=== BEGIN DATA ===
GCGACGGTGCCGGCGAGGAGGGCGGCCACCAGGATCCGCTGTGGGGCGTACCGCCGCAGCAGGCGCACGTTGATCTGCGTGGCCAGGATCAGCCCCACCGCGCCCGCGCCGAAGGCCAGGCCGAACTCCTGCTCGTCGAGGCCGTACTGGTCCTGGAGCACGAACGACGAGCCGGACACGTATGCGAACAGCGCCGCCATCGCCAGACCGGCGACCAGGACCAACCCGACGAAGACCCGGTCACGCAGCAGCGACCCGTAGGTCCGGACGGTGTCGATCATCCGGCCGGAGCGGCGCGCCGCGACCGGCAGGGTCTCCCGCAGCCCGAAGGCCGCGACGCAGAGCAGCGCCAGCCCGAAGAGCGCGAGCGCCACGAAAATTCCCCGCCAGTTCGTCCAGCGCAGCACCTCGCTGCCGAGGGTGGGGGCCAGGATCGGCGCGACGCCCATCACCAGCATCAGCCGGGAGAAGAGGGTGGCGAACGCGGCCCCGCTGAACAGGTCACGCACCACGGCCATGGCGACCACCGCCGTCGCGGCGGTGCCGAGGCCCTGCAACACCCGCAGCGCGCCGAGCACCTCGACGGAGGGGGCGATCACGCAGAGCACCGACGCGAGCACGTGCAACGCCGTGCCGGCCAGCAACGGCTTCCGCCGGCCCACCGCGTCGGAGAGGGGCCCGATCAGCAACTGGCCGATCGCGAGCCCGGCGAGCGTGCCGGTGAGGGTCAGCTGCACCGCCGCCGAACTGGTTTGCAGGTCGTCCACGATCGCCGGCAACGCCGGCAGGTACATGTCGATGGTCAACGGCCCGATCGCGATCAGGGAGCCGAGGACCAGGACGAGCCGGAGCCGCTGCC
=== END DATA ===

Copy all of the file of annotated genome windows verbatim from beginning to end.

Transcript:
GCGACGGTGCCGGCGAGGAGGGCGGCCACCAGGATCCGCTGTGGGGCGTACCGCCGCAGCAGGCGCACGTTGATCTGCGTGGCCAGGATCAGCCCCACCGCGCCCGCGCCGAAGGCCAGGCCGAACTCCTGCTCGTCGAGGCCGTACTGGTCCTGGAGCACGAACGACGAGCCGGACACGTATGCGAACAGCGCCGCCATCGCCAGACCGGCGACCAGGACCAACCCGACGAAGACCCGGTCACGCAGCAGCGACCCGTAGGTCCGGACGGTGTCGATCATCCGGCCGGAGCGGCGCGCCGCGACCGGCAGGGTCTCCCGCAGCCCGAAGGCCGCGACGCAGAGCAGCGCCAGCCCGAAGAGCGCGAGCGCCACGAAAATTCCCCGCCAGTTCGTCCAGCGCAGCACCTCGCTGCCGAGGGTGGGGGCCAGGATCGGCGCGACGCCCATCACCAGCATCAGCCGGGAGAAGAGGGTGGCGAACGCGGCCCCGCTGAACAGGTCACGCACCACGGCCATGGCGACCACCGCCGTCGCGGCGGTGCCGAGGCCCTGCAACACCCGCAGCGCGCCGAGCACCTCGACGGAGGGGGCGATCACGCAGAGCACCGACGCGAGCACGTGCAACGCCGTGCCGGCCAGCAACGGCTTCCGCCGGCCCACCGCGTCGGAGAGGGGCCCGATCAGCAACTGGCCGATCGCGAGCCCGGCGAGCGTGCCGGTGAGGGTCAGCTGCACCGCCGCCGAACTGGTTTGCAGGTCGTCCACGATCGCCGGCAACGCCGGCAGGTACATGTCGATGGTCAACGGCCCGATCGCGATCAGGGAGCCGAGGACCAGGACGAGCCGGAGCCGCTGCC